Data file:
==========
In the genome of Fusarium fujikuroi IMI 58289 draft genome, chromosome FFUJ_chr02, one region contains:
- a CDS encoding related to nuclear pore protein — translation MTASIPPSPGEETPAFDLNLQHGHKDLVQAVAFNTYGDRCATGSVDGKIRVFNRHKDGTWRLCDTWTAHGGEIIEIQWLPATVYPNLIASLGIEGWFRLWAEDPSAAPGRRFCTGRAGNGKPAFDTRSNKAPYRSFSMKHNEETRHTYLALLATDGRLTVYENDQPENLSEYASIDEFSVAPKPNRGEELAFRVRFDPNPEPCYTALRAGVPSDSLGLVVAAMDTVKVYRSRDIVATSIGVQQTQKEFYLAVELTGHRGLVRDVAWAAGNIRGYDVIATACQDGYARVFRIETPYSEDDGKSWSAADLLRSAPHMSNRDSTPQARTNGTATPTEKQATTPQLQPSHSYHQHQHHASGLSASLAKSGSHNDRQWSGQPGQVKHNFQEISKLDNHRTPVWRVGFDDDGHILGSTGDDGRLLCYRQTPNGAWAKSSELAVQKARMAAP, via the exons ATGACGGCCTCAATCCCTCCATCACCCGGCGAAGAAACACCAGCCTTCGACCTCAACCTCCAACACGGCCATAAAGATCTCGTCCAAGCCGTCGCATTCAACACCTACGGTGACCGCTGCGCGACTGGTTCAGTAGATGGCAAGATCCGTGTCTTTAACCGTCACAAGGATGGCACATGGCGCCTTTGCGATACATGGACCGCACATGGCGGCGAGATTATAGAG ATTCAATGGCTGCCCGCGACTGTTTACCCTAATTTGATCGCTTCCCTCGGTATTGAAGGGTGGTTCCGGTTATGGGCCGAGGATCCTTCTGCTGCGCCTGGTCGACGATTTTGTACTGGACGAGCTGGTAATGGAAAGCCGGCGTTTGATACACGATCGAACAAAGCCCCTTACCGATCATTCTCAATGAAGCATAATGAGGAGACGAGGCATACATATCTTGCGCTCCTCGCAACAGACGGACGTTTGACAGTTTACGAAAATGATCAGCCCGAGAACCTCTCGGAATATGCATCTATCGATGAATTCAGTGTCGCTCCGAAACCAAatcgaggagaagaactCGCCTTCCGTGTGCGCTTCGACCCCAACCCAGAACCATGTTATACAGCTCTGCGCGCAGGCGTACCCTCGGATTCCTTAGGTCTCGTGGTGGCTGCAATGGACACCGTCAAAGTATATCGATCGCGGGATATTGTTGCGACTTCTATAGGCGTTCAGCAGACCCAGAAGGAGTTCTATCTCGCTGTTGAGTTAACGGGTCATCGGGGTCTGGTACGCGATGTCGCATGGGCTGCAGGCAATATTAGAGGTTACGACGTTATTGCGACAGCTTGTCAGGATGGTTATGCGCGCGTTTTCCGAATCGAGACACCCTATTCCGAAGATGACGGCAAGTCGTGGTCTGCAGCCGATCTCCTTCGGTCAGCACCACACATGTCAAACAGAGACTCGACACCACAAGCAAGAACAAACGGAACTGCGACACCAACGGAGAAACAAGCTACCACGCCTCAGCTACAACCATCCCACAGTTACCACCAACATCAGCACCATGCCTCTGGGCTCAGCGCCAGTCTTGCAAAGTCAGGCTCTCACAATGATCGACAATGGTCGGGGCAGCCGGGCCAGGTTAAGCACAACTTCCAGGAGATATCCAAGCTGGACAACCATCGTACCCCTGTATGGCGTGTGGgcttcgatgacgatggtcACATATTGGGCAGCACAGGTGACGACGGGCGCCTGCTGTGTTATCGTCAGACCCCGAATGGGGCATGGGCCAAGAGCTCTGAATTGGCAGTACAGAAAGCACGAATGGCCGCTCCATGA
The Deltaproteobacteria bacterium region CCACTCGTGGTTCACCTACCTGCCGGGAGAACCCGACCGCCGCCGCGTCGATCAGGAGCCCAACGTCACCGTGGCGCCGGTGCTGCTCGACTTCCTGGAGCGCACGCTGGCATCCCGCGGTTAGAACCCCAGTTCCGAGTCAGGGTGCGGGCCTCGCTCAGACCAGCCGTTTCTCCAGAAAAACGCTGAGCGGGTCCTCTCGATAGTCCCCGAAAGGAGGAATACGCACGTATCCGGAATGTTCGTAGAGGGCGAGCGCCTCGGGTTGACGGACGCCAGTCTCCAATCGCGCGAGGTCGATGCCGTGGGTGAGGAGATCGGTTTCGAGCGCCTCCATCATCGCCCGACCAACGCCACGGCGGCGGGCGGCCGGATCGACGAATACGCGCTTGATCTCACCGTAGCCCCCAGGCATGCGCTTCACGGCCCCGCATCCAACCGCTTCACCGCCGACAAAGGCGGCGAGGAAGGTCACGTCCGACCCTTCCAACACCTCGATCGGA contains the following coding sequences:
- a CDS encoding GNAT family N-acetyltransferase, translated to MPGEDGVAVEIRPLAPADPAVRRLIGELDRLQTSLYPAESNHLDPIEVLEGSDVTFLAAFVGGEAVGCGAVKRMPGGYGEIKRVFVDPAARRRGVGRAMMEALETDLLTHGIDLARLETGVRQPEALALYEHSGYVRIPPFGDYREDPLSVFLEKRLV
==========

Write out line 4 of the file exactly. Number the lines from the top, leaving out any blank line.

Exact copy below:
- a CDS encoding GNAT family N-acetyltransferase, translated to MPGEDGVAVEIRPLAPADPAVRRLIGELDRLQTSLYPAESNHLDPIEVLEGSDVTFLAAFVGGEAVGCGAVKRMPGGYGEIKRVFVDPAARRRGVGRAMMEALETDLLTHGIDLARLETGVRQPEALALYEHSGYVRIPPFGDYREDPLSVFLEKRLV